Marine scientist Dr Alexandra Campbell says she can see the disappointment on people’s faces when she tells them she doesn’t work with whales or dolphins. The University of the Sunshine Coast lecturer has just been named one of Australia’s official Superstars of STEM and her mission is to get other people as excited about seaweed as she is.
Based at Coolum, she is one of 60 women from around Australia selected to take part in the Superstars of STEM program. Supported by the Australian government’s Department of Industry, Science, Energy and Resources, the national program equips STEM experts with the communication skills they need to become role models.
A senior lecturer at the University of the Sunshine Coast, she is also a co-founder of USC’s Seaweed Research Group, which is working on ways to get the community interested in the restoration of seaweed forests and investigating the potential of growing seaweed at scale to feed to cattle to stop them burping methane.
“Seaweeds are these amazing organisms that can do so many things for us and indeed do all the time, but are one of the least popular or least glamorous organisms,” she says.
“Seaweed is something people don’t think of much, unless it’s annoying them by creating a smell on the beach or on a plate wrapped around their sushi,” she adds.
Dr Campbell is concerned with the loss of seaweed forests around the world, and hopes to be able to work on ways to engage the community with their restoration.
“We used to have quite extensive sargassum forests off the Sunshine Coast, but some time in the last 20 years, it has disappeared. It’s probably because of the development we’ve seen … and while sad, there is potential to develop them and future-proof them.”
Like trees, seaweed absorbs Co2 and mops up pollution. It creates underwater ecoystems that provide food and shelter to fish and invertebrates and is an important habitat for many organisms.
While our sargassum may have disappeared, we do have plentiful amounts of a seaweed called asparagopsis, a large fluffy seaweed that, when fed to cows, stops them releasing methane gas.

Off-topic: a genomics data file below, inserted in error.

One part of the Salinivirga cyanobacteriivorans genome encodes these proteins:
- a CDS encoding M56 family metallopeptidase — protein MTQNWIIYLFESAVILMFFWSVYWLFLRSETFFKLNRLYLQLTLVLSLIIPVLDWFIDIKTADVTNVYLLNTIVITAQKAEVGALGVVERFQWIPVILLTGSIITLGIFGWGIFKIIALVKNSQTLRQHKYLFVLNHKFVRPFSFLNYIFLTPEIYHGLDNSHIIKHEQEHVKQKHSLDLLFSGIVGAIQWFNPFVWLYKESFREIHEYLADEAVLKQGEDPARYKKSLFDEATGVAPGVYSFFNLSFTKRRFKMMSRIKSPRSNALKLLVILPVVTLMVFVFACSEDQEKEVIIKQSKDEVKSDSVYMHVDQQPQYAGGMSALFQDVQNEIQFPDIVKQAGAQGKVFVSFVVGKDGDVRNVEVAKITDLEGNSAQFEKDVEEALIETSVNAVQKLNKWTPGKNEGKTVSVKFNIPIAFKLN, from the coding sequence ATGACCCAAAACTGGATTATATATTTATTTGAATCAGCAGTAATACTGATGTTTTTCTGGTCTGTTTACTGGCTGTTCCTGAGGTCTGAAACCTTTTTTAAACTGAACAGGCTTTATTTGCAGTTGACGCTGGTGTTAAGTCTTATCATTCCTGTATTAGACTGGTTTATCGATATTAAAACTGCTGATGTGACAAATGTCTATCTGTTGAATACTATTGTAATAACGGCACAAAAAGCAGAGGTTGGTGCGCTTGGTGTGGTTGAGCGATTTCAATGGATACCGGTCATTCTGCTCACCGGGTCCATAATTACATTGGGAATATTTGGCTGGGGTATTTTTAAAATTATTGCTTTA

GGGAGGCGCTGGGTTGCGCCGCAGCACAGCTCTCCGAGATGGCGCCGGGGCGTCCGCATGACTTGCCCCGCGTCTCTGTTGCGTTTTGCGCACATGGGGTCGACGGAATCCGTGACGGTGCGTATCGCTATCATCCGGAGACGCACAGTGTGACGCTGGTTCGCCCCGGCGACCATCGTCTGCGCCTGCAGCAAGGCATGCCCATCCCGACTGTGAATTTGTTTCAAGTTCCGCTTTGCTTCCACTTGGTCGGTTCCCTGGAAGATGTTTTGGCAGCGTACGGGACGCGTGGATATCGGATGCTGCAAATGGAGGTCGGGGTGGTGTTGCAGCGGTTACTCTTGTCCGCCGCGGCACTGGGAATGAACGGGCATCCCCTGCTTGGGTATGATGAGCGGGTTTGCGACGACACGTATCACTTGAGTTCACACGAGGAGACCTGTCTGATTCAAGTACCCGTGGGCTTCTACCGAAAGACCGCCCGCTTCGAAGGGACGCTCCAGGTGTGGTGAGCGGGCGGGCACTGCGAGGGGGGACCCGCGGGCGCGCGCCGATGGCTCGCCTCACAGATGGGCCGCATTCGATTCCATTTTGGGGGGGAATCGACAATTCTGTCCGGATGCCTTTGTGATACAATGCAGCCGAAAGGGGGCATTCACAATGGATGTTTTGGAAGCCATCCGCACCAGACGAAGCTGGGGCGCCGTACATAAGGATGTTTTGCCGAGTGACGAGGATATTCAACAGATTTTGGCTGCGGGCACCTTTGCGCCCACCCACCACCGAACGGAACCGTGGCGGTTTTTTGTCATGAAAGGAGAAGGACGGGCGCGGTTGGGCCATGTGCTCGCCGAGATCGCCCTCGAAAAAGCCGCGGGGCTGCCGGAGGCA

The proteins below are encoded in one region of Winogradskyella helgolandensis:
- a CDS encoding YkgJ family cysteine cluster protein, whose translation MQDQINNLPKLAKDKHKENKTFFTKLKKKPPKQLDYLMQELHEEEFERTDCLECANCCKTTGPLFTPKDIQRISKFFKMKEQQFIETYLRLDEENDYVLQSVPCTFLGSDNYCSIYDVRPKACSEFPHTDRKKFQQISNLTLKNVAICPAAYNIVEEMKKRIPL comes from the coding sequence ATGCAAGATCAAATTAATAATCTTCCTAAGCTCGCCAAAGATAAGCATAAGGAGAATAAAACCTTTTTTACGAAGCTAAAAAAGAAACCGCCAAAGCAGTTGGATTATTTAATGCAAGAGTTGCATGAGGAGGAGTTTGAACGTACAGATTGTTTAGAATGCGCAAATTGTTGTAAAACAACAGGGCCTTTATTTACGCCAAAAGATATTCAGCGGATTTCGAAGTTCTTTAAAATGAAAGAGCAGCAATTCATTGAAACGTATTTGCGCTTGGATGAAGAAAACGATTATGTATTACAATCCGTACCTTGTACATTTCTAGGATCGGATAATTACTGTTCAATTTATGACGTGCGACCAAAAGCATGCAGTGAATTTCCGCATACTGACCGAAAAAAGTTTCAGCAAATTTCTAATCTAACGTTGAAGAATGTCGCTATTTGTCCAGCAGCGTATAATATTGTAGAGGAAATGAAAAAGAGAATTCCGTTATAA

“We have lots of that one here,” Dr Campbell says. “I’m really interested in solutions-focused science – ways we can use our understanding of seaweed to address specific needs, particularly in the environmental and business spaces.
“Seaweed has a huge potential to solve many big problems. By restoring seaweed forests, we can facilitate the restoration of other species in the sea and, because seaweed grows so rapidly, it is also a healthy option to help boost food security.”
As a young girl, Dr Campbell didn’t necessarily dream of growing up to work with smelly, slimy green stuff, but she did show an early interest in all things oceanic.
“I was born in the country, in Inverell,” she says. “It was a long way from the ocean. Most summers, the highlight of my year was going to the beach, having experiences with dolphins in the waves and looking at rockpools filled with crazy marine animals that stole my heart from an early age. I knew I would study marine science.”
Dr Campbell began university studying environmental engineering. After six months she switched to marine science. Having completed her undergraduate and postgraduate studies at the University of New South Wales, she moved to the Sunshine Coast with her husband and twin boys, who start school next year, to take on the job at USC. She could not be happier.
Dr Campbell says the communication of science has never been more important.
“This is a time in our history when we really need clear communication of STEM to combat misinformation,” she says.
“Placing articulate experts in the spotlight will help us innovate our way out of the global catastrophes we are experiencing at the moment by making innovation and technologies more accessible to everyone.”